Bombardier announces CSeries program on track
June 19, 2012, Montreal – Bombardier's new CSeries aircraft is on schedule to make its maiden flight by year-end, the Quebec-based plane and train maker said Tuesday.
June 19, 2012 By The Canadian Press
June 19, 2012, Montreal – Bombardier's new CSeries aircraft is on schedule to
make its maiden flight by year-end, the Quebec-based plane and train
maker said Tuesday.
"Yes, the CSeries program is on track," said Mike Arcamone,
president of commercial aircraft, adding that Bombardier has found
no serious problems that would prevent delivery of the first CSeries
aircraft by the end of 2013.
Arcamone also said he's satisfied with orders to date.
"We are exactly where we want to be with 11 customers and 317
orders," he said.
Arcamone's remarks came at a conference for the media and
industry analysts ahead of the Farnborough International Airshow in
Bombardier expects the structures for the first plane will be
completed by September to meet the timing for the first flight.
Bob Saia of Pratt & Whitney added that the new geared turbofan
engine is on track for final validation by Transport Canada in the
next three to four months. The engine has already undergone about
1,500 hours of testing.
"We are well on track to certify our engine later this year and
deliver our first engine so we're very well pleased with our overall
results," Saia said
He added that the engine's fuel efficiency is slightly better
Assembly for the Bombardier engine will be completed in Mirabel,
north of Montreal. But Saia said Pratt hasn't yet decided where to
assemble the engine for the Airbus A320/A319 NEO.
Earlier, Bombardier said it was decreasing its 20-year industry
forecast for deliveries of small- and medium-size commercial
aircraft due the global economic slowdown that has tempered the
The world's third-largest aircraft manufacturer expects
deliveries in the 20- to 149-seat category will fall by 2.3 per cent
to 12,800 planes, worth US$630 billion.
The main driver behind the decrease of 300 units is reduced
growth in global gross domestic product, Bombardier said.
The Quebec-based manufacturer said more than 70 per cent of the
demand in the next two decades is expected to come in the 100- to
149-seat category, which includes Bombardier's CSeries.
Deliveries of those aircraft are expected to be worth US$449
billion between 2012 to 2031, with demand increasingly shifting to
Still, Bombardier believes it will capture half of the available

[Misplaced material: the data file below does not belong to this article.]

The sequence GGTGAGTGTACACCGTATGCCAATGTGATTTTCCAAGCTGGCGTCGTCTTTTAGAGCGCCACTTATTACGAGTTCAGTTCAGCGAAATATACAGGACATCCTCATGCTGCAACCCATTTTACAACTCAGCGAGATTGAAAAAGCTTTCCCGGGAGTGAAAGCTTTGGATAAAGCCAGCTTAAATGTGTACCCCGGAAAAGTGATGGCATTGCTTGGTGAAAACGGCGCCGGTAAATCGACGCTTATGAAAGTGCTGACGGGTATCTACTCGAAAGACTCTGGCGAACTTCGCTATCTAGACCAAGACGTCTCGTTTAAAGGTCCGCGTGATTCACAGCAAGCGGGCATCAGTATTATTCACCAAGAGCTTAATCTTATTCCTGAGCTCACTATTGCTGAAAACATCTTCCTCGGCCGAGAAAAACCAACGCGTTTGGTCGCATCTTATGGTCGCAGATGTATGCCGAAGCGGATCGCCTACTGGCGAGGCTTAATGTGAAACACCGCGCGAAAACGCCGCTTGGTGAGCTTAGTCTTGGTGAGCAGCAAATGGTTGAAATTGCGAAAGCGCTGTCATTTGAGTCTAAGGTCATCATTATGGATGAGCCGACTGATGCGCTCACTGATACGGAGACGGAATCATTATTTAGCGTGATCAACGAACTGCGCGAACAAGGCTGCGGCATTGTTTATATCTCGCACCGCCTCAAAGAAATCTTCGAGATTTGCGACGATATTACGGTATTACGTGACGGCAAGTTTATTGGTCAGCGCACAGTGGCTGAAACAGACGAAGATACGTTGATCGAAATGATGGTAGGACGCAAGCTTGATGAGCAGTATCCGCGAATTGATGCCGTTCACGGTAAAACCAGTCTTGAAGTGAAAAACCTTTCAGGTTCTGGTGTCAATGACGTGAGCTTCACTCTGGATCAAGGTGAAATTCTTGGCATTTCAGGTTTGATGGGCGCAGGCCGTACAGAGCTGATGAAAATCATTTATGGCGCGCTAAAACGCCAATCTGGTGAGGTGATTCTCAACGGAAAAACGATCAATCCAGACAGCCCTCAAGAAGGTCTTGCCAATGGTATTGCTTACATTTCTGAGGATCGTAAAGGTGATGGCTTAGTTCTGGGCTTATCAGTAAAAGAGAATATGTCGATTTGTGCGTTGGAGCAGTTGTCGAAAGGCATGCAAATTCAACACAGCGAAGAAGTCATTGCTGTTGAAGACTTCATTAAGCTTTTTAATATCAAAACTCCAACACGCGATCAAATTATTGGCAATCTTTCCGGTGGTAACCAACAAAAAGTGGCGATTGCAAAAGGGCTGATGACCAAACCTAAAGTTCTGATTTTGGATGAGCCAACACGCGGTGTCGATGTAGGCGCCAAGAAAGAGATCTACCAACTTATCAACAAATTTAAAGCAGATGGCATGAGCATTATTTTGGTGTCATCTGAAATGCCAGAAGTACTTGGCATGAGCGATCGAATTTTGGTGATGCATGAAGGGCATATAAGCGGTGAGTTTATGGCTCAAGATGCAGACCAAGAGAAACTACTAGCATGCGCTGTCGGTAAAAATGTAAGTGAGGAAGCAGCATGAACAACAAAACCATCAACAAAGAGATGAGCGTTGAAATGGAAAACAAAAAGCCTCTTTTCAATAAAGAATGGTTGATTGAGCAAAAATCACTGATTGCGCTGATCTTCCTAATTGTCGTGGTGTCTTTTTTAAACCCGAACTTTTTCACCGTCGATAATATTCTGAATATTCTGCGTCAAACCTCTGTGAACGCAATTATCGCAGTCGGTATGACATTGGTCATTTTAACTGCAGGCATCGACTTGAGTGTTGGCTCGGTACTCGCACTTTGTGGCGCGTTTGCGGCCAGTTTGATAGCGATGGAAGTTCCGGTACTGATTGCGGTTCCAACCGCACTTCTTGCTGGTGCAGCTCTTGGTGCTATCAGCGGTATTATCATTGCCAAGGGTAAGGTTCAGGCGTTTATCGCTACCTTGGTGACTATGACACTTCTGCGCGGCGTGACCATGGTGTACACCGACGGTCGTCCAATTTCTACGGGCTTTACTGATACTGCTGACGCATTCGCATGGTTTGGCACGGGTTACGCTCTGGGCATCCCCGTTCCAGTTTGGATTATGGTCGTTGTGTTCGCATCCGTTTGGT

100- to 149-seat market. It expects more than half of the current
global aircraft fleet to be replaced over the next 20 years, a
slight increase from last year.
"Overall, market drivers show positive trends both in the most
recent past and over the 20-year period," said Mairead Lavery,
Bombardier's vice-president strategy, business development and
The latest market forecast includes an 18 per cent increase to
2012 fuel costs, the largest cost for airlines and a threat to their
The company said China will be the world's second-largest market
with 2,200 deliveries through 2031, topped only by the United
States, which will lead with 4,730 expected deliveries.
Europe and Russia will trail with 2,240 units.
The forecast for business jets is unchanged from last year at
24,000 units worth about US$648 billion.
Bombardier (TSX:BBD.B) is the world's largest business jet
manufacturer with a 38 per cent market share.
It expects 9,800 deliveries worth US$266 billion over the next
decade and 14,200 deliveries worth US$382 billion between 2022 and
The large-cabin business jet market, for which Bombardier has
several products in development, is expected to remain strong.
North America is expected to take 9,500 business aircraft through
2031, followed by Europe, with 3,920 aircraft.
China will become the third-largest market for business jet
deliveries, with 2,420 planes. Bombardier said.
"We continue to be surprised by the upside in the Chinese
market," Lavery said.
However, the one downside risk is the financial crisis in Europe
where there is a large installed base for business aircraft.
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